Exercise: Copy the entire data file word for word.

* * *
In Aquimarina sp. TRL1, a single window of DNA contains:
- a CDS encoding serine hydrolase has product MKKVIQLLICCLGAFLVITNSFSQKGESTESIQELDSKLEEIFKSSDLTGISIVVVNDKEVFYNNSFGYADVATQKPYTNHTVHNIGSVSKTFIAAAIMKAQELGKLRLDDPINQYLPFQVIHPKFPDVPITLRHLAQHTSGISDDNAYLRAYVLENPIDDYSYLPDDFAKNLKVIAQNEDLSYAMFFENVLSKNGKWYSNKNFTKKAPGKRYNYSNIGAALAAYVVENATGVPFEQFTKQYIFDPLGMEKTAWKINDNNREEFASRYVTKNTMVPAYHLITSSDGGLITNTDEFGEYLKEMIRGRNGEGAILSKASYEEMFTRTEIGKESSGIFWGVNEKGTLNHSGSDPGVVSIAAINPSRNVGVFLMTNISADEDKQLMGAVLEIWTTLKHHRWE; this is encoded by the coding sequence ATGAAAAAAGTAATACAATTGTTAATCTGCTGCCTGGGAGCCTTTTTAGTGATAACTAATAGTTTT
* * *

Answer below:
In Aquimarina sp. TRL1, a single window of DNA contains:
- a CDS encoding serine hydrolase has product MKKVIQLLICCLGAFLVITNSFSQKGESTESIQELDSKLEEIFKSSDLTGISIVVVNDKEVFYNNSFGYADVATQKPYTNHTVHNIGSVSKTFIAAAIMKAQELGKLRLDDPINQYLPFQVIHPKFPDVPITLRHLAQHTSGISDDNAYLRAYVLENPIDDYSYLPDDFAKNLKVIAQNEDLSYAMFFENVLSKNGKWYSNKNFTKKAPGKRYNYSNIGAALAAYVVENATGVPFEQFTKQYIFDPLGMEKTAWKINDNNREEFASRYVTKNTMVPAYHLITSSDGGLITNTDEFGEYLKEMIRGRNGEGAILSKASYEEMFTRTEIGKESSGIFWGVNEKGTLNHSGSDPGVVSIAAINPSRNVGVFLMTNISADEDKQLMGAVLEIWTTLKHHRWE; this is encoded by the coding sequence ATGAAAAAAGTAATACAATTGTTAATCTGCTGCCTGGGAGCCTTTTTAGTGATAACTAATAGTTTT